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First rain promises slick roads

By: Gus Thomson, Journal Staff Writer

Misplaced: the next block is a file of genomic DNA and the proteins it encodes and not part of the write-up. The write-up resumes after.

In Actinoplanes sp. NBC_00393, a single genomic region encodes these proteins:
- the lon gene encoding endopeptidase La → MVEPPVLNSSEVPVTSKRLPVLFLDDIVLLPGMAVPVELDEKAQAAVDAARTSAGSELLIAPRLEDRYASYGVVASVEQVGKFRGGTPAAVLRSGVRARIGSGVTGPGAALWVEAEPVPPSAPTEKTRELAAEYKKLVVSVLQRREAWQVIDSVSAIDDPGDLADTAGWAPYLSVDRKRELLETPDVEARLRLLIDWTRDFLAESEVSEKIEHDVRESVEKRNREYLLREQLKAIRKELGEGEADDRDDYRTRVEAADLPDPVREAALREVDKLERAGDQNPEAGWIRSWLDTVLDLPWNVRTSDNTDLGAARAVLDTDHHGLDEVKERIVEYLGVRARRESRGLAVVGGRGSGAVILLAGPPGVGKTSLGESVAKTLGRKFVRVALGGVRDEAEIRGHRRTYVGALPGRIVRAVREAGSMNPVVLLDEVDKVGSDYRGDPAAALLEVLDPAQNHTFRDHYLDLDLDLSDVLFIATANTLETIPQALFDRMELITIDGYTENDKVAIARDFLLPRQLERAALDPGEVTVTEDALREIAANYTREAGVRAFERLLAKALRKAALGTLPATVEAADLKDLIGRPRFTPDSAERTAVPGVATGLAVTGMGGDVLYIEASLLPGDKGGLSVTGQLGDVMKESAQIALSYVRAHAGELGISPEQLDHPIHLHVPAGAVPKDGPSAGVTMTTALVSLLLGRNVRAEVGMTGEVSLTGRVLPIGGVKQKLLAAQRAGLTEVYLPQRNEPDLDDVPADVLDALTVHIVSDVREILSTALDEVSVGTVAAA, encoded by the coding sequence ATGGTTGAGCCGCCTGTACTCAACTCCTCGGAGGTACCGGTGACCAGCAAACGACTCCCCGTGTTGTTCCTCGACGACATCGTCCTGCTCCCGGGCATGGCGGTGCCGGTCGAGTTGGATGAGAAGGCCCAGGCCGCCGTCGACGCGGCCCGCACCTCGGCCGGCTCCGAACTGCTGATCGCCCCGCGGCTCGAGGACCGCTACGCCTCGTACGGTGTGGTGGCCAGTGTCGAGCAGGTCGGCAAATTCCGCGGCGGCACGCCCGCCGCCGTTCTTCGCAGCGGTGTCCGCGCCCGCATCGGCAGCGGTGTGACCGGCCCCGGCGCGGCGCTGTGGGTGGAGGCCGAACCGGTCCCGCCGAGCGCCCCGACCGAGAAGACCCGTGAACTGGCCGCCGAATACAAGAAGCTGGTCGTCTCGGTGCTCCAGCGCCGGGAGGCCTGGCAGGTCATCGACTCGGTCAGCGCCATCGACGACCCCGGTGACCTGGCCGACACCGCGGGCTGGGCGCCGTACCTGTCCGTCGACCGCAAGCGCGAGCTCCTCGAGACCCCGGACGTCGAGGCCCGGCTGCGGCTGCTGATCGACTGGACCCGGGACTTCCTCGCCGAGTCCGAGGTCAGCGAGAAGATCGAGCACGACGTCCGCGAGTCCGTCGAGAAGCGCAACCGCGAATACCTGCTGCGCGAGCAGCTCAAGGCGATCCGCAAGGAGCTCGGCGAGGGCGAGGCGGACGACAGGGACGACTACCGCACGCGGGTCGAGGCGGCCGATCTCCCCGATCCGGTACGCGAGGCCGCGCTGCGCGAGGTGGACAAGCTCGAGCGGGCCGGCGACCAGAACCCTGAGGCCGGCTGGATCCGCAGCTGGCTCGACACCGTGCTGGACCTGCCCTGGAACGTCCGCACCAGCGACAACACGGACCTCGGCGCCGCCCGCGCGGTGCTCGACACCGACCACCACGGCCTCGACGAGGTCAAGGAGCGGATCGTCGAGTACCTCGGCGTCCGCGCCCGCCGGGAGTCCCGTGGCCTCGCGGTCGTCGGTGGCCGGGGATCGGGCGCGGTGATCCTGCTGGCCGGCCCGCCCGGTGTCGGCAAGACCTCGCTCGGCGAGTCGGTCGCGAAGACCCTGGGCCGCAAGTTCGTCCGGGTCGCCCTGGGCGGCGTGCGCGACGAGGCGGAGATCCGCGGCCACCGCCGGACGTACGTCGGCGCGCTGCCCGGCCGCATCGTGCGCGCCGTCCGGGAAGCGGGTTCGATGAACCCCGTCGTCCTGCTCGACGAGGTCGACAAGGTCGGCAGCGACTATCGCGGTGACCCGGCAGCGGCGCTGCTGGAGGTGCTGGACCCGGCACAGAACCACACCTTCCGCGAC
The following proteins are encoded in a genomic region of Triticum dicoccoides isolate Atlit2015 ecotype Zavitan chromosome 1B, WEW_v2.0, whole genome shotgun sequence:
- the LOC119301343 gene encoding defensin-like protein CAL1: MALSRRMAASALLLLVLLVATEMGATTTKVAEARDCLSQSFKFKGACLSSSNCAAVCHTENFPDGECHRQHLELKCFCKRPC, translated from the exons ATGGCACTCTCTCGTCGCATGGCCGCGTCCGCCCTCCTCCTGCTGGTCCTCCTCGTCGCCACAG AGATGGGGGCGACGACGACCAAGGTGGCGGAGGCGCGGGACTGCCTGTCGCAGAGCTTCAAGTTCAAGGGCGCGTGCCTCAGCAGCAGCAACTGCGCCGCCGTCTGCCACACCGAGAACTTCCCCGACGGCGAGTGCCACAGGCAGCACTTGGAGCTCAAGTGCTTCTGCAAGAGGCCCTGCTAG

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With the first rainfall of the season threatening to arrive in the foothills late Friday afternoon, the California Highway Patrol is advising motorists to slow down and take some extra steps to avoid accidents during the evening commute. The National Weather Service is forecasting a storm will bear down on Northern California from the Gulf of Alaska, bringing around a half-inch of rain to the Sacramento area and a chance of two to four inches of snow in the Sierra Nevada above 7,000 feet. Meteorologist Felix Garcia of the service’s Sacramento office, said Thursday that rain will last from Friday afternoon into Saturday morning. Winds of up to 30 mph will carry the storm quickly through the valley, with the Redding and Red Bluff areas anticipating an inch or more of rain. Gold Run CHP Officer Rich Ruiz said that with the first rain since late May in the forecast, motorists will have to drive on slick roadways, where oil deposited on blacktop over the summer has risen to the surface of the water. Drivers should put a priority on watching their speed, especially in areas like Kingvale along Interstate 80k, where construction is taking place, Ruiz said. Motorists should also leave more room than they normally would between their vehicle and the one in front of them, he said. And with traffic slowing in the rain, drivers should realize that travel will take longer and build a cushion of extra time into their trips to ensure they arrive safely and on time, Ruiz said. Taking the time to change windshield wipers that have hardened in the heat over the summer is also a good thing to do now, he said. Garcia said that the rain should be followed Sunday by a warming trend. The Journal’s Gus Thomson can be reached at gust@goldcountrymedia.com.